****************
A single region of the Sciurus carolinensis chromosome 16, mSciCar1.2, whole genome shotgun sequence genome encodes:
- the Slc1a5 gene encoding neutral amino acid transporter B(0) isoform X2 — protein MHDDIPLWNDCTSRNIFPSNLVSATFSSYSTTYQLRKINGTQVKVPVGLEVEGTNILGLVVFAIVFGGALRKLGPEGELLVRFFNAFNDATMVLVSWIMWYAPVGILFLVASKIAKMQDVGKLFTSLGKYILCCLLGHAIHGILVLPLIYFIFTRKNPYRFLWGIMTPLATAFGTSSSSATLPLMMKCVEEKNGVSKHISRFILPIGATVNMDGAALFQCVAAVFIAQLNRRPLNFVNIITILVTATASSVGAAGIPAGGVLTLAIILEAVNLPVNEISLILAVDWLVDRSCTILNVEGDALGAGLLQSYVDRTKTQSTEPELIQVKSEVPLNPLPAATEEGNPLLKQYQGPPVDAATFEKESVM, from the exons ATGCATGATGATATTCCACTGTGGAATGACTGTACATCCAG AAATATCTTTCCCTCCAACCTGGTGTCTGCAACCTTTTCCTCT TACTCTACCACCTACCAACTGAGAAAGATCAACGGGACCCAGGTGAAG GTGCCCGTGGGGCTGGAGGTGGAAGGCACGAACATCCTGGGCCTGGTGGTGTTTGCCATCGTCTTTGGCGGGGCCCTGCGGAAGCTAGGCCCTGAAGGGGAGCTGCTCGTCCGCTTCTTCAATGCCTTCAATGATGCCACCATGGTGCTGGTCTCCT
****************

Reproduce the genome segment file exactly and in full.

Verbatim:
A single region of the Sciurus carolinensis chromosome 16, mSciCar1.2, whole genome shotgun sequence genome encodes:
- the Slc1a5 gene encoding neutral amino acid transporter B(0) isoform X2 — protein MHDDIPLWNDCTSRNIFPSNLVSATFSSYSTTYQLRKINGTQVKVPVGLEVEGTNILGLVVFAIVFGGALRKLGPEGELLVRFFNAFNDATMVLVSWIMWYAPVGILFLVASKIAKMQDVGKLFTSLGKYILCCLLGHAIHGILVLPLIYFIFTRKNPYRFLWGIMTPLATAFGTSSSSATLPLMMKCVEEKNGVSKHISRFILPIGATVNMDGAALFQCVAAVFIAQLNRRPLNFVNIITILVTATASSVGAAGIPAGGVLTLAIILEAVNLPVNEISLILAVDWLVDRSCTILNVEGDALGAGLLQSYVDRTKTQSTEPELIQVKSEVPLNPLPAATEEGNPLLKQYQGPPVDAATFEKESVM, from the exons ATGCATGATGATATTCCACTGTGGAATGACTGTACATCCAG AAATATCTTTCCCTCCAACCTGGTGTCTGCAACCTTTTCCTCT TACTCTACCACCTACCAACTGAGAAAGATCAACGGGACCCAGGTGAAG GTGCCCGTGGGGCTGGAGGTGGAAGGCACGAACATCCTGGGCCTGGTGGTGTTTGCCATCGTCTTTGGCGGGGCCCTGCGGAAGCTAGGCCCTGAAGGGGAGCTGCTCGTCCGCTTCTTCAATGCCTTCAATGATGCCACCATGGTGCTGGTCTCCT